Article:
It’s been estimated that recruiters receive around 250 resumes for every corporate job, but only around 4-6 candidates will get called in for an interview. Unless something really stands out, recruiters literally spend about 6 seconds skimming over resumes which often raises the question, have resumes lost their value? While they still remain the norm for gathering initial information on candidates, resumes are limited in their ability to reveal any real insight. For one, resumes are a self-selected story of previous historical ability. And as we know, past performance does not always predict future performance in a new job. When used as part of the process of learning about a candidate, resumes can be a good place to start gathering information. But don't fall into the trap of believing a stellar resume necessarily means a stellar candidate. There are limits to the usefulness of resumes and when that traditional approach fails, what can you do to create a clearer picture of who your candidate really is and how they might perform in a new role.
What can resumes teach you about candidates?
Let's start with the basics. Why do we still love resumes and cover letters so much? Well, resumes are essentially the educational and work history of an individual. It's a cheat sheet to a person's past performance. A resume can teach you:
- The types of jobs and progression of career growth the candidate has had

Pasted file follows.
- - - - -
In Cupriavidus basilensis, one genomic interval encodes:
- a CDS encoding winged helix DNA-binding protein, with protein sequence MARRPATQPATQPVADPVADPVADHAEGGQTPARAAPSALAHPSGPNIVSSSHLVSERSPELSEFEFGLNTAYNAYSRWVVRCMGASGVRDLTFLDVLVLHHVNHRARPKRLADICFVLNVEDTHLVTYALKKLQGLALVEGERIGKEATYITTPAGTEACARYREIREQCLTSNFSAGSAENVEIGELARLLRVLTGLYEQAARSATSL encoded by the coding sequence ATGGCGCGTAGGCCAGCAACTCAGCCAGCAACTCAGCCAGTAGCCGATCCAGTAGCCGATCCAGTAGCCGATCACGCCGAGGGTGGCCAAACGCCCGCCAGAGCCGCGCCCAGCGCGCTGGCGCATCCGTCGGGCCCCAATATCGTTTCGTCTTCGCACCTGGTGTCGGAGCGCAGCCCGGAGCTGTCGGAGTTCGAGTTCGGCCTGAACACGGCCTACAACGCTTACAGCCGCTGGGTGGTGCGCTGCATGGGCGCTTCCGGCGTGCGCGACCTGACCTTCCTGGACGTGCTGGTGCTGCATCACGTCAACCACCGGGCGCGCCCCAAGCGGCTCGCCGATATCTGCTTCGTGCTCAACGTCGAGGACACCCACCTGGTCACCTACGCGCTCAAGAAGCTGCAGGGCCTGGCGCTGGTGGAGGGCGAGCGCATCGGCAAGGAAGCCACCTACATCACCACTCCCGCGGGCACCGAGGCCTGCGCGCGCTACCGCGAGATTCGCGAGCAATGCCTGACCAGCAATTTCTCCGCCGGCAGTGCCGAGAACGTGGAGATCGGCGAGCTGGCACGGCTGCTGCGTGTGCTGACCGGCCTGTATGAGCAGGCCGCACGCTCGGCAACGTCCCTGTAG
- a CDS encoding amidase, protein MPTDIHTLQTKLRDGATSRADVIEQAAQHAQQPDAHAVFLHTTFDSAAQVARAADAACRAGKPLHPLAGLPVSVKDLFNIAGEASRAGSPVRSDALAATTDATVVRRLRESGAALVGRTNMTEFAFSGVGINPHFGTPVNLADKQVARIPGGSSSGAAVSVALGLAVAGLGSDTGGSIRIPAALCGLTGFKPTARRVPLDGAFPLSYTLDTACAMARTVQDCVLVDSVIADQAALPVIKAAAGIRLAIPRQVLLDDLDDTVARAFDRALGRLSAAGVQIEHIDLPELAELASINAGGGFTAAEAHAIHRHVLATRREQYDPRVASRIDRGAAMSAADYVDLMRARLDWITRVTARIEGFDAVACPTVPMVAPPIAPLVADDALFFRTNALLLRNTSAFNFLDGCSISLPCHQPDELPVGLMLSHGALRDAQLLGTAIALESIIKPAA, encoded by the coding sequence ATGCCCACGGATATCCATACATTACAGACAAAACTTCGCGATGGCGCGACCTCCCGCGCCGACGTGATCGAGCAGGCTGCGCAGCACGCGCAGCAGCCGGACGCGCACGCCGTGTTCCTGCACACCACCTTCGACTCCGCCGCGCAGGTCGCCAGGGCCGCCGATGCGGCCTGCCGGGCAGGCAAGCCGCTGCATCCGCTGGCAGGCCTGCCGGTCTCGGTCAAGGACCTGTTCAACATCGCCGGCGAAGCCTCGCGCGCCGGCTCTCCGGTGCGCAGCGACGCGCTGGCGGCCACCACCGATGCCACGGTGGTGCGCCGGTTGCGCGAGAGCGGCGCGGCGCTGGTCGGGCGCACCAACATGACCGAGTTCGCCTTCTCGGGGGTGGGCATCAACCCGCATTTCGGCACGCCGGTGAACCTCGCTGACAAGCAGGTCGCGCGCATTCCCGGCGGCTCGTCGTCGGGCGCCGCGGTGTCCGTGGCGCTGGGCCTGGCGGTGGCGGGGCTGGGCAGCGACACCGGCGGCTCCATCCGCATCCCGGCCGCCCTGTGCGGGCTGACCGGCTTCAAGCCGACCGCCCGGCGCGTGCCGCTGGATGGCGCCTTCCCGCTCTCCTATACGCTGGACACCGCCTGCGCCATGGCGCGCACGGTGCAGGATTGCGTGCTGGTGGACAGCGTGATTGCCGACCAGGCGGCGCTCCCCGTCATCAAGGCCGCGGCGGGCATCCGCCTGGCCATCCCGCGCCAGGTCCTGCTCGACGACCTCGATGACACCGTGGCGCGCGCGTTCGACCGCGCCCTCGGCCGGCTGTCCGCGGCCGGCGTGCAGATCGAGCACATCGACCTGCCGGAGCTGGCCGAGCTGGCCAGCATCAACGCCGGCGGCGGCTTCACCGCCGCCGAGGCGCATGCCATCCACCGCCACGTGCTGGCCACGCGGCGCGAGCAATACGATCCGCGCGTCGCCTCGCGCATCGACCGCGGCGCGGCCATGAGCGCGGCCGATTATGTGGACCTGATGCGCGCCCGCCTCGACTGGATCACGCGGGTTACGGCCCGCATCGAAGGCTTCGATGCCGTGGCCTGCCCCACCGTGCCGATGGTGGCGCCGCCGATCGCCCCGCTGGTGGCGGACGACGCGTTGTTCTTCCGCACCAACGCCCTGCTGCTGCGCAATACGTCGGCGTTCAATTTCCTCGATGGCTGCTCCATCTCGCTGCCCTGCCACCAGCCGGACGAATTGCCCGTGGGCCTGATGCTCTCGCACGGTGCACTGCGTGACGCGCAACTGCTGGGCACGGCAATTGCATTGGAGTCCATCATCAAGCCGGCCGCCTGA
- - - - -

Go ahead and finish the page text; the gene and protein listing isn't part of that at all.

- A general direction that the candidate is heading in his or her career
- How much responsibility the candidate is accustomed to taking on
- Special awards or recognition in the jobs he or she has held
- The level of education and learning that the candidate has achieved
- The interests that the candidate has outside of work (volunteer roles)
- Periods of unemployment, brief employment times, or career gaps that need further explanation
And keep in mind not everything you can learn from a resume has to be positive. Resumes are also useful to see if there are any misaligned dates that might point to someone fluffing their resume a bit. You can also check them against a LinkedIn profile to see how much of a person's resume is public, and therefore likely truthful. Resumes should provide you with a decent basis on which to formulate specific questions for a candidate.
What can resumes NOT teach you about candidates?
Now comes the more interesting part. What AREN'T resumes telling you that you need to know? As useful as they are for initial information, you shouldn't hire someone without first digging into who they are beyond a piece of paper. Next time you hire, consider:
- The true career dreams or goals of a candidate (they might be shifting directions)
- If the candidate is loyal to employers or a job-hopper
- The temperament or general personality type of the candidate
- The candidate’s soft skills (like problem-solving, time management, etc.)
- If the candidate has a certain work style or management preference
- When the candidate requires coaching, feedback, and recognition
- If the candidate will be a good fit for the culture of the company
- How the candidate treats customers and if he or she is tolerant of difficult people
- What lifestyle or personal needs are important to the candidate (work-life balance)
- Past conflicts with co-workers, management, and customers
- Future professional development and career growth preferences
- Salary and benefit requirements of the candidate